Hurray for the Riff Raff brought the revolution to Englert Theater for Mission Creek

Hurray for the Riff Raff closed out Englert’s April 6 programming as part of Mission Creek.


Wyatt Dlouhy

Hooray for the Riff Raff perform during the annual Mission Creek festival at the Englert Theater in Iowa City on Saturday, April 6, 2019. Hooray for the Riff Raff is an Americana band hailing from New Orleans, Louisiana.(Wyatt Dlouhy/The Daily Iowan)

Annie Fitzpatrick, Arts Reporter

As the lights began to dim at the Englert on the night of April 6, Hurray for the Riff Raff began its performance out of sight from the patiently waiting crowd.
The band’s frontwoman, Alynda Segarra, could be heard singing off stage as the audience began to cheer, and a set full of songs of both empowerment and frustration began.
“It’s a joy to play music in the times we’re living in, it’s hard … music really keeps me alive,” Segarra said.
The set began as Segarra belted out songs of a folk-ish sound with lyrics that described her Puerto Rican heritage and feelings of being unwelcome in a place that was once home. Segarra’s voice gave the lyrics meaning and emotion that was translated to the audience in a manner similar to spoken word.
With a majority of the seats filled in the Englert, the crowd listened attentively to each lyric and the stories that each song told.
The band consisted of guitar, bass, drums, and keys all coming together to bring life to the raw lyrics being sung. They played in a way that showed each member of the band enjoyed what they were doing and valued their particular role in Hurray for the Riff Raff’s sound.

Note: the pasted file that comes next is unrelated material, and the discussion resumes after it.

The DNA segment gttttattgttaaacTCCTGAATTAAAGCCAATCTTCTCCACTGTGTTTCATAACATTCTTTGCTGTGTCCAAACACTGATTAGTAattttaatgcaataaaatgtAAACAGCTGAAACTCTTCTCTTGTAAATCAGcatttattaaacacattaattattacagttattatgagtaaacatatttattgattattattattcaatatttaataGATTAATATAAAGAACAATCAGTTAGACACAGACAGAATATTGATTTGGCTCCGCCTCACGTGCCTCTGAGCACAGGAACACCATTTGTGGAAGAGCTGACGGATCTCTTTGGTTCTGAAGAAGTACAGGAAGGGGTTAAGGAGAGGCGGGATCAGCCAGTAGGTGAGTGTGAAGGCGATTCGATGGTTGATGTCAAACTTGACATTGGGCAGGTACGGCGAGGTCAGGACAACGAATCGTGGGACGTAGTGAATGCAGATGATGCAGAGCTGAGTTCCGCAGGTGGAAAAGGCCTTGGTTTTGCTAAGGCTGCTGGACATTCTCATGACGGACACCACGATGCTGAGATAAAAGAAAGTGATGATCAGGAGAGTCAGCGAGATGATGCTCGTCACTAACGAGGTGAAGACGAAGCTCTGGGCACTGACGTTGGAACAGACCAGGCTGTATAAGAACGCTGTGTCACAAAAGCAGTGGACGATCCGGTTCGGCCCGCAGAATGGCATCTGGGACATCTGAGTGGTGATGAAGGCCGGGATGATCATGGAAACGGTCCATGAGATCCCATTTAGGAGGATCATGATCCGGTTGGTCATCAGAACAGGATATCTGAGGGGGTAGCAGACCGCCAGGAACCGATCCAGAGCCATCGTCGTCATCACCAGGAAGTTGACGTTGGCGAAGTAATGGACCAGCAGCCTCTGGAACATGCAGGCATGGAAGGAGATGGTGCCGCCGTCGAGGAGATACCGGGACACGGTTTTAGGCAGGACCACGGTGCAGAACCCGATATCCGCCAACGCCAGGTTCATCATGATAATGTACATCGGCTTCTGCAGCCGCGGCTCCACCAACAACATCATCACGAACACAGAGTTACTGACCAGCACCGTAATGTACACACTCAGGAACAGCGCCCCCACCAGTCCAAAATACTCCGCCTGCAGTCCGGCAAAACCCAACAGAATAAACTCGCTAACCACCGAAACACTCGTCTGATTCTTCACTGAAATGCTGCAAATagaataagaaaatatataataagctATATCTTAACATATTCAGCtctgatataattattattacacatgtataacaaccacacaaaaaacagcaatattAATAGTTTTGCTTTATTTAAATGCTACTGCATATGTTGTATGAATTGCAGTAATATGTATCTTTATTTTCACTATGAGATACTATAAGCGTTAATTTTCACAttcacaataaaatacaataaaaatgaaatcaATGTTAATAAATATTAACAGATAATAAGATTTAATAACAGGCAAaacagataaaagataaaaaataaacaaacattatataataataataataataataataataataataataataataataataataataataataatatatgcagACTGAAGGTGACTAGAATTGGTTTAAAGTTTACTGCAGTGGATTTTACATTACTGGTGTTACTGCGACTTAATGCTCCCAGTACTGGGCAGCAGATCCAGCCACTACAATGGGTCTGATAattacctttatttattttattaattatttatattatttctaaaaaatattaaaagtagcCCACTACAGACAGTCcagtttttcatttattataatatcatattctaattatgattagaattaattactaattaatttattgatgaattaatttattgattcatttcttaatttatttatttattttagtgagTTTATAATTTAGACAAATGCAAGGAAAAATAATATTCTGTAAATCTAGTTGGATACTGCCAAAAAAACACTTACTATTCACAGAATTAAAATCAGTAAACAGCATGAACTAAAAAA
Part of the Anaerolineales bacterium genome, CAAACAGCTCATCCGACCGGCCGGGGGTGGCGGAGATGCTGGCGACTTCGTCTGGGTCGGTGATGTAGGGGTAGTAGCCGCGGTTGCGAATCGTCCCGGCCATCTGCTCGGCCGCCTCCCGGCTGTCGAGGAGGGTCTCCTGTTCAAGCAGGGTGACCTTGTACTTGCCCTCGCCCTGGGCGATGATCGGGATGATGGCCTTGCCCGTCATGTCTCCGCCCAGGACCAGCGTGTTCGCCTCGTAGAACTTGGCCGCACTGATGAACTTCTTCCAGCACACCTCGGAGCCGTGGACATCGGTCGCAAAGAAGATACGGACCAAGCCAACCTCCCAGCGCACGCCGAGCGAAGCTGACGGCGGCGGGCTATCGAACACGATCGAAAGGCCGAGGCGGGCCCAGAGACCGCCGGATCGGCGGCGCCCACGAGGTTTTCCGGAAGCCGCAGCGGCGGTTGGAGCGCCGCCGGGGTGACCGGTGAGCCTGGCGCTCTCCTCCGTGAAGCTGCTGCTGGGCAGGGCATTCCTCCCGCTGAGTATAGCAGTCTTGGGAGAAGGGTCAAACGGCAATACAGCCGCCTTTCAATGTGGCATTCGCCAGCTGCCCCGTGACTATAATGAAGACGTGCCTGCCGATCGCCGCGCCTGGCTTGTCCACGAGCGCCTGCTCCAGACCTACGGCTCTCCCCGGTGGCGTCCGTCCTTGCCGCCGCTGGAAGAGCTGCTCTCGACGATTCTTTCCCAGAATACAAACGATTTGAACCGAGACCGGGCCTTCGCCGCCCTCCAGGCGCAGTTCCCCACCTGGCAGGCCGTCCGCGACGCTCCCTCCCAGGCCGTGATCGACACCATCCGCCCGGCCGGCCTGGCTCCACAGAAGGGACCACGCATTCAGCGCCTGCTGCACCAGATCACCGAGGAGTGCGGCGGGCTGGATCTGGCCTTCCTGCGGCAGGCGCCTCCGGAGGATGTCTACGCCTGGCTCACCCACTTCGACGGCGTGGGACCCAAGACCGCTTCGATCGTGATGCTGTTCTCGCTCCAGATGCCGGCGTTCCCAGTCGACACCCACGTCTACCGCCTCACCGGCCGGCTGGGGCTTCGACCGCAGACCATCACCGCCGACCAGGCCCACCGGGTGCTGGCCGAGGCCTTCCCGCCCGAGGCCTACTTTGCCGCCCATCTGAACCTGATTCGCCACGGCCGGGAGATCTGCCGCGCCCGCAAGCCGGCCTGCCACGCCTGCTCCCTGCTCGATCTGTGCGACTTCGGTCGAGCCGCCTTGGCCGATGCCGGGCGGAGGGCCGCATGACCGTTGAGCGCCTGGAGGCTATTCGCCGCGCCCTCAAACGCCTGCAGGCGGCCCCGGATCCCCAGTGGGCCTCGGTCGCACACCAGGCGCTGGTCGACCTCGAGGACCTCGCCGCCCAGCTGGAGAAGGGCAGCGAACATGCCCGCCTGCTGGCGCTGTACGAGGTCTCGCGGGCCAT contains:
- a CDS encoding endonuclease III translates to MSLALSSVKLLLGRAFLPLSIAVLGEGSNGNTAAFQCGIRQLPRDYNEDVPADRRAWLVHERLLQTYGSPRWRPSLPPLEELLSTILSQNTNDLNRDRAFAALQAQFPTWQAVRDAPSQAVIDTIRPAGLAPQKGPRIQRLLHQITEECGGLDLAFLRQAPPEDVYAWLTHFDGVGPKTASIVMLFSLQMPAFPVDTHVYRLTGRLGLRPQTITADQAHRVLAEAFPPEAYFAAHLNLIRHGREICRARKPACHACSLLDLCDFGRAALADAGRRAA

As the set continued, the band moved from its folk and country sound to rock ’n’ roll grooves that had audience members up on their feet. A handful of fans even danced in the aisles as Segarra sang “power to the people” and “fighting until the end.”
The band played songs from its recent projects, including the title song of of its 2017 album The Navigator. The band’s folk origin was transformed into rock as Segarra sang out “where will all my people go?” and spoke of the struggles experienced among marginalized groups in America.
The crowd was fully engaged in her passion and frustration and sang along to each song as their own intensity grew. Segarra ended “The Navigator” and said to the crowd, “power to the people.” And in that moment, a true sense of empowerment was felt in Englert as the audience cheered on the band and resonated with the lyrics being sung.
The band played one of its new songs, “Kids Who Die,” whose lyrics centered on “the kids who die fighting for the future of the world,” Segarra told the audience.
Each lyric described the tragedies felt by children all over the world working for a better life. References to Venezuela and Birmingham were in the lyrics and illustrated hardship and strife.
Hurray for the Riff Raff ended the set with a song rooted in Segarra’s Puerto Rican heritage titled “Pa’lante.” Translated from Spanish, pa’lante means to move forward because “that’s where we’ve got to go,” Segarra said.
The song’s chant-like lyrics challenged listeners to “be something” in their lives despite the colonization, hypnotation, sterilization, and dehumanization that marginalized people face every day. The repetition of “pa’lante” in the performance had nearly all the people on their feet.
The band was cheered back on stage for an encore as the night came to a close, and Segarra sang of dreaming, ending the passionate set with a glimmer of hope.
“Take care of each other, don’t give up … and keep dreaming because it’s free,” Segarra said as she and the band exited the stage.
Hurray for the Riff Raff’s songs of frustration and struggle reveal art’s role in a revolution and making a difference in the world and made the band’s role in Mission Creek equally enjoyable and important.
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